What is Wash Trading?
Wash trading is when a trader on an exchange buys and sells a particular asset with themselves. This gives the impression to the rest of the network that there is lots of activity, or volume. This tactic can be used to trick new investors into thinking that a particular asset is more popular than it actually is. Normally, a trader on the exchange is disincentivized to do this by the fees on the exchange. However, it is common practice in the cryptocurrency world for the exchange itself to wash trade assets. The exchange has the ability to completely bypass the fees on its own platform. But why would an exchange want to trade on its own platform?
Cryptocurrency volume is an indication of the popularity of a particular coin or token. In order for a project to gain traction they need to achieve two things.
- Get listed on as many reputable exchanges as possible
- Garner large amounts of trading volume
Some exchanges will offer projects a certain amount of volume if they become listed on the exchange. Instead of the volume being “real”, the exchange wash trades, and makes it look like a project has more volume than it actually does. Wash trading is illegal on the regular stock market as it feeds misleading information to the market.
When you own cryptocurrency, you own it directly. That’s only the case when you use a non-custodial wallet. When your cryptocurrency is being stored on an exchange, you are essentially giving ownership over your funds to the exchange. The exchange then keeps a database of accounts, and account balances. This is how an exchange keeps track of who owns what on their platform.
If you are the owner of the exchange (or someone who admin access), then you have the ability to edit the underlying database, and credit your own account with cryptocurrency. Normally, in order to credit your account, users need to deposit cryptocurrency onto the exchange. The reality is, that your balance is just a number in a database. Those numbers can be edited by the owners of the exchange.
This particular manipulation is very nefarious, because the exchange owner is literally creating money out of thin air. Then they are free to either withdraw, or trade with the newly created assets.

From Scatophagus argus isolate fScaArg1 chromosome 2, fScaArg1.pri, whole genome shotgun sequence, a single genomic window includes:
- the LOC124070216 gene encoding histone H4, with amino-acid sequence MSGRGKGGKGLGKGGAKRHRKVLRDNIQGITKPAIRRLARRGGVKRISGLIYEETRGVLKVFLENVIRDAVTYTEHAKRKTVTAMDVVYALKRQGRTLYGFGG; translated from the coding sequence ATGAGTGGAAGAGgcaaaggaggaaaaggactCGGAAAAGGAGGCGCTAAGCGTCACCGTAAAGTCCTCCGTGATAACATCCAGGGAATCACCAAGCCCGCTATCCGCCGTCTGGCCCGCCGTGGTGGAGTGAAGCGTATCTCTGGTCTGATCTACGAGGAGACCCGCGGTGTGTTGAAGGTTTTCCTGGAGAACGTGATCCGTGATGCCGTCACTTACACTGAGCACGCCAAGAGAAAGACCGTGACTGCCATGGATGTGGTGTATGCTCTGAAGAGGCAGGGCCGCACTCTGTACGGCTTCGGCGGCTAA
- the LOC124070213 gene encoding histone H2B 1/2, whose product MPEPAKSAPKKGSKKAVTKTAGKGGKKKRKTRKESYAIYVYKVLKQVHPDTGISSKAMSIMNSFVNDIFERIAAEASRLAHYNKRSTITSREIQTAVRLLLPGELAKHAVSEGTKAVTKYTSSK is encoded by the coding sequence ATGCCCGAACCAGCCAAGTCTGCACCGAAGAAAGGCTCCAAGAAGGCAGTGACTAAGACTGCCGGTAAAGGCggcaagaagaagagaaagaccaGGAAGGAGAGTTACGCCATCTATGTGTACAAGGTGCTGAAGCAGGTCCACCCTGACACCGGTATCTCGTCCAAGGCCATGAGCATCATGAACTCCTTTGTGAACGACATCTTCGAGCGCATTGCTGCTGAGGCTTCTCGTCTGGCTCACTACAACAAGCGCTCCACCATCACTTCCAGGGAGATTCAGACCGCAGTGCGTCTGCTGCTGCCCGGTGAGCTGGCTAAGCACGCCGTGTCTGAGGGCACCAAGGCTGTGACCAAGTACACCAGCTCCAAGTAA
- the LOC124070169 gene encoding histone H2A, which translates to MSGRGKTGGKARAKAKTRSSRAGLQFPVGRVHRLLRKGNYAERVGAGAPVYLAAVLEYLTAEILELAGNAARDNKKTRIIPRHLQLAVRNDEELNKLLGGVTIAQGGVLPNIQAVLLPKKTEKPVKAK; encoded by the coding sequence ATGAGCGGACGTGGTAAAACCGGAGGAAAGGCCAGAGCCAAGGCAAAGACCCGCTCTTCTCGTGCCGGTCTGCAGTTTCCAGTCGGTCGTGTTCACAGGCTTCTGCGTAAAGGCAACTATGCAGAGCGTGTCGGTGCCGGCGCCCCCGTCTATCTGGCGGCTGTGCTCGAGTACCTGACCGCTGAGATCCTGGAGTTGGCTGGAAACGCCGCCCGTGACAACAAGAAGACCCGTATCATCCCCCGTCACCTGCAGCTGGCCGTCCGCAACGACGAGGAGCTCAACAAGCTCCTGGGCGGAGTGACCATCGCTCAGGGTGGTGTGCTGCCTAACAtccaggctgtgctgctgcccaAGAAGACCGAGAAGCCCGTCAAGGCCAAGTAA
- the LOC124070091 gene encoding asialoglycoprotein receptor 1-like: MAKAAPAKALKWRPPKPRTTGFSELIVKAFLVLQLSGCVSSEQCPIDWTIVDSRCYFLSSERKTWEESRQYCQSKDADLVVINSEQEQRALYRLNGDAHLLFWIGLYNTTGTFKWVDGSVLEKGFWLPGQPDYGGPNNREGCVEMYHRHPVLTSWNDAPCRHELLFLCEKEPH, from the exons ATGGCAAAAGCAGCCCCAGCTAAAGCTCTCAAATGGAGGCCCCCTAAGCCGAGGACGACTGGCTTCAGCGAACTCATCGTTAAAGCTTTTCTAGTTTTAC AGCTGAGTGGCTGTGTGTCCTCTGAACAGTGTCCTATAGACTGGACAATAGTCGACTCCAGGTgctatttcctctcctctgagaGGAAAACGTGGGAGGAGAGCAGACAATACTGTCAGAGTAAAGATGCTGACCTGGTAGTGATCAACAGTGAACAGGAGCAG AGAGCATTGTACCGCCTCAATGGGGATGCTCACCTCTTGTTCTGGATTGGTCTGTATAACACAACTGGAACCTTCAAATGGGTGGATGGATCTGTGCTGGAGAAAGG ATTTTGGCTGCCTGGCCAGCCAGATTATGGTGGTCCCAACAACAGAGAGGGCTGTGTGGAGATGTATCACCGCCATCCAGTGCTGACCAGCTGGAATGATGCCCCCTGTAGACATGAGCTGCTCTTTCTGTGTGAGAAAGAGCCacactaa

It’s common to know that a ponzi scheme is something that we want to stay away from. Not everyone knows exactly what it is though, and how to recognize one. A ponzi scheme is where there is more money going out of a business through the withdrawals of the owner, than is coming into the business, through the deposits of customers. Essentially, the owner is taking the customers money, and doing other things with it, like buying a boat, or a house. The customer is still allowed to use or trade with the money on the exchange or platform. Then, when the customer wants to withdraw their money, there may or may not be enough money left in the business to cover the amount.
A ponzi scheme collapses when one or many customers request more money from the business, than the business has on hand. A large ponzi scheme took place in Canada in 2018 where users lost about $190 million dollars. The company behind the scheme was QuadrigaCX. The owner had been running the cryptocurrency exchange as a ponzi scheme after significantly mismanaging customer deposits.
What to do About Market Manipulation
Combatting market manipulation is very difficult. On the one hand, having more businesses engaged in the world of cryptocurrency is a good thing. This is the way that the whole industry grows and gains legitimacy. On the other hand, it is very difficult to know whether or not a new exchange can be trusted. It is useful to be able to detect warning signs, and red flags that are indicative of a malicious exchange. Here are a few examples of red flags.
- Guaranteed Profits
- Customer Support asking you to deposit more money
- Blocked Withdrawals
If any one of the three above examples occur while using the exchange, it is highly likely that the exchange is fraudulent. These aspects help detect malicious exchanges, but what about exchanges that are engaging in market manipulation. Can market manipulation be detected?
Depending on the asset that you are planning on acquiring, or trading, there is a litmus test that you can apply. This test can help you determine whether or not the exchange is wash trading or manipulating the asset volume. Every asset on coinmarketcap comes with a “Markets” tab. This tab tells you where the asset is being traded. If the asset has a ton of volume on one exchange, and not others, it is highly likely that the higher volume exchange is wash trading.
No Manipulation for the Good of the Industry
It is in the best interest of the cryptocurrency industry to get rid of fraudulent, or manipulative exchanges. These exchanges perpetuate the narrative that cryptocurrencies are used by criminals, thieves, and hackers. The best thing you can do, as an individual in the cryptocurrency industry, is not use bad exchanges. At the end of the day, bad exchanges still need users’ deposits in order to stay alive. If bad exchanges are identified ahead of time, and their nefariousness publicized, then we can prevent hacks, attacks, and scams.
Have a look at highly rated, and reputable exchanges. Exchanges that are well established, and have a good track record of customer service are excellent places to start trading. To name a few, Kraken, Binance, and Coinbase are all considered to be legitimate exchanges. When it comes down to it, unless you’re a manipulator, you want a fair market. Fair markets are the foundation of capitalism. If you’re buying assets in a rigged system, then you’re just being cheated.